If you do have some low level need to access things that are not on Wine, you can use Linux. Thunderbird [wineusr 09} for accessing linux specific files and APIs you don't need to turn your app in a full winelib app. Just use winegcc/wineg++ to build a small winelib library containing the functionality you need and from your windows app it is just a 'win32 plugin dll'. As long as it isn't too fancy it should work on all distributions and won't require a recompile.
Companies which do test for Wine
One company which does test for wine was favourably noted Feb 2009 on the Wine DEvelopment mailing list: LTSpice http://www.linear.com/designtools/software/ltspice.jsp . It was commented in the wine developer list that: Its authors are wine-friendly. This from the online help "LTspice detects whether or not it's running under WINE. If so, it works around a few WINE issues. You can force LTspice to think it's running under WINE with the command line switch �wine. You can force it to think it's not with the command line switch �nowine in case you're interesting in working on WINE issues."
A. English expressed a wish that bugs had been filed, ideally with test cases in wine Bugzilla: A search in bugzilla shows 2 bugs with LTSpice in the name/comments.
D. Kegel noted: Sometimes ISVs just want to get a product out the door. At least they have the runtime option so we can force it on or off, which is nice of them. It would be nice if someone could verify with them that we have bugs filed for everything they had to work around, and maybe [identify ..] the workaround[s] [that ] they applied. [However it was noted that wine will eventually fix these bugs and this may affect how well the software would then work on wine].
How to get a fix
[One Windows developer told off the wine developers for not quickly fixing his problem but was quickly reminded about the culture of Open Source. There is a very wide variety of people from many differing groups, with very differing views - that have a shared interest in Wine.]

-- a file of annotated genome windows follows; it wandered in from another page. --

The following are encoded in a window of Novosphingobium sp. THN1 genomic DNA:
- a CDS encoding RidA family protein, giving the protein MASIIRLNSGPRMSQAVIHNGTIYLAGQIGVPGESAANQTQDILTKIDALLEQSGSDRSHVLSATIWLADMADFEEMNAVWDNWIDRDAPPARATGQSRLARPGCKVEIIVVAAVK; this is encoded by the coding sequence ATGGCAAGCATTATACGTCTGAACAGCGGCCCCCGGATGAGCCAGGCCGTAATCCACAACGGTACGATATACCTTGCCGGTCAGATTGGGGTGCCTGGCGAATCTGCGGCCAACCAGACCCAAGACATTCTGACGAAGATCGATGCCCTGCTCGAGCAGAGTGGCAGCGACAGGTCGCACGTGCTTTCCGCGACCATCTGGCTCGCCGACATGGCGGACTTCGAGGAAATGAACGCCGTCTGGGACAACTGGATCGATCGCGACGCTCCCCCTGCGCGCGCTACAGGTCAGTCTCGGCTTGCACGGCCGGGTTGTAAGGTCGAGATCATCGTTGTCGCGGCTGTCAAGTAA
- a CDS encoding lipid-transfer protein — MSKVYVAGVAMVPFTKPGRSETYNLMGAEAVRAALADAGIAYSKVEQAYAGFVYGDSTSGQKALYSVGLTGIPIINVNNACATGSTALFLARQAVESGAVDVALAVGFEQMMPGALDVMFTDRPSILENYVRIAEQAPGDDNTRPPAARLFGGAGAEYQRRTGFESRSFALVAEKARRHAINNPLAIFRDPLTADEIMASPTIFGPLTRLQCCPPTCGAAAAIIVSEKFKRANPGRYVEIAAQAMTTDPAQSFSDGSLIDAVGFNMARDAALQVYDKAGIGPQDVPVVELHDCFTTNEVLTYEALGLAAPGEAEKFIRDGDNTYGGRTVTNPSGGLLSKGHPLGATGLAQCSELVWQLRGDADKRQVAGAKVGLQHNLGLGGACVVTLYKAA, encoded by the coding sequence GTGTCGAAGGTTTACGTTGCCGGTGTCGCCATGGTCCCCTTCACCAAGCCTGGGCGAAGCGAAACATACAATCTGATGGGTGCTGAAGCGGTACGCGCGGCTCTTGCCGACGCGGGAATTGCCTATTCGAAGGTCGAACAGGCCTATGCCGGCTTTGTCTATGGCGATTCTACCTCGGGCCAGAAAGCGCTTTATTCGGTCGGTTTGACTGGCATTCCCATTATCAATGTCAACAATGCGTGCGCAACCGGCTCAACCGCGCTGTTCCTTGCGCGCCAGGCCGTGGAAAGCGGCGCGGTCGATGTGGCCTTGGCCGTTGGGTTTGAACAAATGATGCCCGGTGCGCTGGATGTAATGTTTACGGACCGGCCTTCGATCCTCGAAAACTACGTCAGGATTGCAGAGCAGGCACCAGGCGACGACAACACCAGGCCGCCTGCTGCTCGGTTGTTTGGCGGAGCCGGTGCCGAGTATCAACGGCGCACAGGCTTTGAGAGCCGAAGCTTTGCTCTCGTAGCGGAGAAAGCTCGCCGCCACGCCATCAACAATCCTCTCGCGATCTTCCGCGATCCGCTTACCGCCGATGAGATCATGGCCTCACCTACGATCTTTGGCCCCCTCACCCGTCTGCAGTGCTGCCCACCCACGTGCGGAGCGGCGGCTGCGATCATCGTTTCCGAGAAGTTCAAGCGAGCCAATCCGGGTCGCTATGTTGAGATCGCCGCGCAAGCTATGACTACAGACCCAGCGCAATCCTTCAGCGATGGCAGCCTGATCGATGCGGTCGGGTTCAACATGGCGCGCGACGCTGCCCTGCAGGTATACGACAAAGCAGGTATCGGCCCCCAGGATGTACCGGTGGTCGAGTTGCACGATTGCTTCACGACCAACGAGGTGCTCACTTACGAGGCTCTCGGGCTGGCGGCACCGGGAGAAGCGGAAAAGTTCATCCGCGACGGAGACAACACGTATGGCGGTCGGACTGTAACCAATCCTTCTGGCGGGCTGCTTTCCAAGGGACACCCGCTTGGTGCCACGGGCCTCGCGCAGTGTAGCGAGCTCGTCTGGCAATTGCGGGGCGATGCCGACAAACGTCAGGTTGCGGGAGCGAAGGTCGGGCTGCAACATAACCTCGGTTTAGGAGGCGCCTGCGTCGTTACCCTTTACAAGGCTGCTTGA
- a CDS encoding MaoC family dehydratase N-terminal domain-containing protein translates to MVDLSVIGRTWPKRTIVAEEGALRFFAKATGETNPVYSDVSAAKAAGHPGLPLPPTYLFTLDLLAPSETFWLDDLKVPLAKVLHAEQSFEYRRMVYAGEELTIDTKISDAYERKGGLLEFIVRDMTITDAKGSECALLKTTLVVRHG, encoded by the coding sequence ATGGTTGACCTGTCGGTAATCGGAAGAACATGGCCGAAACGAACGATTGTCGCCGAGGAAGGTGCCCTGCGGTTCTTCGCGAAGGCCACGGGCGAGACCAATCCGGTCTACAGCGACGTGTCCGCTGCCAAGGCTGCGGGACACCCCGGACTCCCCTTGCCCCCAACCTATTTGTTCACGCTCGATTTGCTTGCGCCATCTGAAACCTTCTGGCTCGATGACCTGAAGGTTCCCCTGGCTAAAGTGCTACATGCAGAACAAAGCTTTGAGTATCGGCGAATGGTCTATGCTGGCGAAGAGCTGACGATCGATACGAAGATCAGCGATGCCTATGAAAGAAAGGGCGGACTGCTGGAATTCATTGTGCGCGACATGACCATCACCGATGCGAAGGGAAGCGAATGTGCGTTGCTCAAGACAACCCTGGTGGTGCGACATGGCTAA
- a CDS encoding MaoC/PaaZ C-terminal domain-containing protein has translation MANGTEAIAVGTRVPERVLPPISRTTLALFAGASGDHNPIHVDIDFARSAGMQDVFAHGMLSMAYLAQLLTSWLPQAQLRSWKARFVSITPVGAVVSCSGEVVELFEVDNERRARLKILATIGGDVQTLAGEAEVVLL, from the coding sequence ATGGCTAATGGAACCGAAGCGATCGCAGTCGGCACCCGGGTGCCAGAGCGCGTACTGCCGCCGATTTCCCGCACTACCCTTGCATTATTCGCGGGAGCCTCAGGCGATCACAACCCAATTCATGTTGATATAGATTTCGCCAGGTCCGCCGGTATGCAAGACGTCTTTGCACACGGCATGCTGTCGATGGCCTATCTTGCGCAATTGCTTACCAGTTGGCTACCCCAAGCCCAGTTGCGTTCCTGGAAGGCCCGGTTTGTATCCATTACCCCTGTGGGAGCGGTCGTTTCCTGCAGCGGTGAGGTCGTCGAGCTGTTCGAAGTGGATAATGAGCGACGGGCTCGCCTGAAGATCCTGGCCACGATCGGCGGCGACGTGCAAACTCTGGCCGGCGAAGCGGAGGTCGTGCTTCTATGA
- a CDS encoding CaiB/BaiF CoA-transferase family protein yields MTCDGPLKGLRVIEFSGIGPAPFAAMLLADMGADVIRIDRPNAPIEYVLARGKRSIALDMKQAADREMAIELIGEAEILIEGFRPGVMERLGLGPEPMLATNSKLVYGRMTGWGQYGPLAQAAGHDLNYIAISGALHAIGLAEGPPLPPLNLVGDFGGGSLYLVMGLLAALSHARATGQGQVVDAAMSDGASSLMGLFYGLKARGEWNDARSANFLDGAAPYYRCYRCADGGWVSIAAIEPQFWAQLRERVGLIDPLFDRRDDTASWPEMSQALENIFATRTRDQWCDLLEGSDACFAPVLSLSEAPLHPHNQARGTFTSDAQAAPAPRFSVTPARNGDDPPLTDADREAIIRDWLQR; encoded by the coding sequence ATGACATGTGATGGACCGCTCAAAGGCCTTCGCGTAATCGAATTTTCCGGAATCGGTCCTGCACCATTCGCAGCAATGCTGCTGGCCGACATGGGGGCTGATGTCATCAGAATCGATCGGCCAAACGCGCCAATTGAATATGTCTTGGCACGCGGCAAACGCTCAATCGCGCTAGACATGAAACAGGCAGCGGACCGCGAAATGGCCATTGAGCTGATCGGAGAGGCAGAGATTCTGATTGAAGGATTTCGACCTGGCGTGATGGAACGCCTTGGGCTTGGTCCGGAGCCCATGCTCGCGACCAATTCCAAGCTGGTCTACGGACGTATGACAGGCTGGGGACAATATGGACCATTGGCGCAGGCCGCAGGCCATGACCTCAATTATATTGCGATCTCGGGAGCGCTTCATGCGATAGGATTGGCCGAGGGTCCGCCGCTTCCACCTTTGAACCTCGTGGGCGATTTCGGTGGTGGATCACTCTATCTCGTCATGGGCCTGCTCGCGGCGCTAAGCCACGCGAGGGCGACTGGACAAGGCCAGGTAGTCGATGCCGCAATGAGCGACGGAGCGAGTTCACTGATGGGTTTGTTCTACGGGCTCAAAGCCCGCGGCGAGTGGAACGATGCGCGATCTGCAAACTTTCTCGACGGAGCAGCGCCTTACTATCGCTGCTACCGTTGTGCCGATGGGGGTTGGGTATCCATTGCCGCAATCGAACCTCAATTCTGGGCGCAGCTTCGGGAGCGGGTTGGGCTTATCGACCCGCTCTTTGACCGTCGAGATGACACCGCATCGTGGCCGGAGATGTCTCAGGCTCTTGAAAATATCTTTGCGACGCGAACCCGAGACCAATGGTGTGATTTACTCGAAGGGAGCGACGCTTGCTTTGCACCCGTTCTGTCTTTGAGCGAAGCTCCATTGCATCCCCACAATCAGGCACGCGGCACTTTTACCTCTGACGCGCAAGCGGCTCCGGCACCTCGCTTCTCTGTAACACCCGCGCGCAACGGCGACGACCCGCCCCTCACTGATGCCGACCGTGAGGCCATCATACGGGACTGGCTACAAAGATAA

Forum name Vitamin [feb 09]: That's not the way Open Source development works. If you want it so bad - code it yourself, or convince someone to do it. Telling them they are an idiot won't help. You can hack all you want a commercial product. But this is not acceptable in the FOSS world. It should be done right or not at all. There were number of cases when detecting Wine and doing something different eventually broke the application on Wine. So this solution is not viewed as acceptable one by the Wine community.
[Ed. If finding the bug in wine is a big task, perhaps try and write a very small program that demonstrates it, you might attach a screen shot showing what should be happening on windows. Writing a test case which shows the bug and file it with a bug report in Wine's Bugzilla appears to be a good idea, or better yet add a test to the wine's automated tests]. Even if you cant provide one of these different test cases, there is an alternative to testing for Wine..
Getting your Application to run on Wine
You may not have developers able to work on Wine, and Aug 09 wine user included a post discussing about how it may not be possible for a company to allow testing with their internal software. The user posted. In my country (Spain) and others lots of organizations have custom closed-source applications developed mainly in Visual Basic. This kind of applications have a complex deployment [..] and use local languages[...] it is not only illegal to publish this applications but they are difficult to test.